There's no arguing that Deep Ellum is the premier destination for live music in Dallas-Fort Worth. From DJs to punk and metal to jazz, and so much in between, the neighborhood continues to lovingly offer area residents an unmatched smorgasbord of beats, samples and styles.
The Blue Light Dallas, an offshoot of the revered Blue Light Live in Lubbock, opened its doors Oct. 19 near Easy Slider and Revolver Taco Lounge on Main Street. At the soft opening, the club welcomed plenty of Texas Tech alums and featured a couple of beloved Lubbock songwriters for a christening concert by Dalton Domino.
It takes a long time for a music club to display any sort of grit or soul, but the bones are in place for the Blue Light Dallas to do that sooner rather than later. The space, which holds around 200 people, has large stage backed by an exposed brick wall and a single, well-stocked bar with a reliable selection of canned beers. All the place needs is time and a few scuff marks on the dance floor. The no-fuss nature of the spot is welcome in a sea of many new Dallas-area bars with life-sized Jenga and Insta-worthy adult milkshakes.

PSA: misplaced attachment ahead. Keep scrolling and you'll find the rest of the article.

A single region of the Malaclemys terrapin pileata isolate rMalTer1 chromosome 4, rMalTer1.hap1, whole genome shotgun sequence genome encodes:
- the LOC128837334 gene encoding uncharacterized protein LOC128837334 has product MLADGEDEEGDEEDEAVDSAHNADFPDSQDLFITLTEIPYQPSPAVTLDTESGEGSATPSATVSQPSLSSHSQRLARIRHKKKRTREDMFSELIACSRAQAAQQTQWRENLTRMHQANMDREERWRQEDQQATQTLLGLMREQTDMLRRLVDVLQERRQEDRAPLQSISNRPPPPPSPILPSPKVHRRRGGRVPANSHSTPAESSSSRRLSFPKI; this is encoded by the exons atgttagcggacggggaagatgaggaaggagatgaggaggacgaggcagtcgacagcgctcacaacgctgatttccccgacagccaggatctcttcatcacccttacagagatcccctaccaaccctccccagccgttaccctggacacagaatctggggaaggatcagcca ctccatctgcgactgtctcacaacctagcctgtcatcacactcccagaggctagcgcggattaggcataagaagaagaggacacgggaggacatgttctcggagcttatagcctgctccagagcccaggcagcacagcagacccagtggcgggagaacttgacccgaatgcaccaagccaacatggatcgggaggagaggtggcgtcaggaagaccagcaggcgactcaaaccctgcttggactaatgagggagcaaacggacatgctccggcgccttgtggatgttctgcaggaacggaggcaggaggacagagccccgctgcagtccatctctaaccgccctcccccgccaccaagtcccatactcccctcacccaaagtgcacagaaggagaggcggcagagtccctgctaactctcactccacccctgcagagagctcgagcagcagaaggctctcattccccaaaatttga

The chatter could be overwhelming at times during the opening-weekend show, as Nashville-based Chris Canterbury and popular Lubbock songwriter Brandon Adams took turns performing acoustically, but it didn't seem to bother the audience. Then Domino, a locally based songwriter-performer who honed his chops in Lubbock, and his band (complete with a fiddle player) gave the new venue's sound system a test spin.
The performances by the acoustic openers and the plugged-in headliner gave those in the comfortably crowded room a taste of what to expect from the Blue Light Dallas. The club seems to occupy an agreeable middle ground between respectful listening room and shot-slinging sing-along parlor.
Upcoming concerts include free shows by bluegrass-tinged country artist Kody West on Nov. 24 and Texas rock band the Forty Thieves on Nov. 30. Musician Zac Wilkerson hosts singer-songwriter open mic nights on Mondays.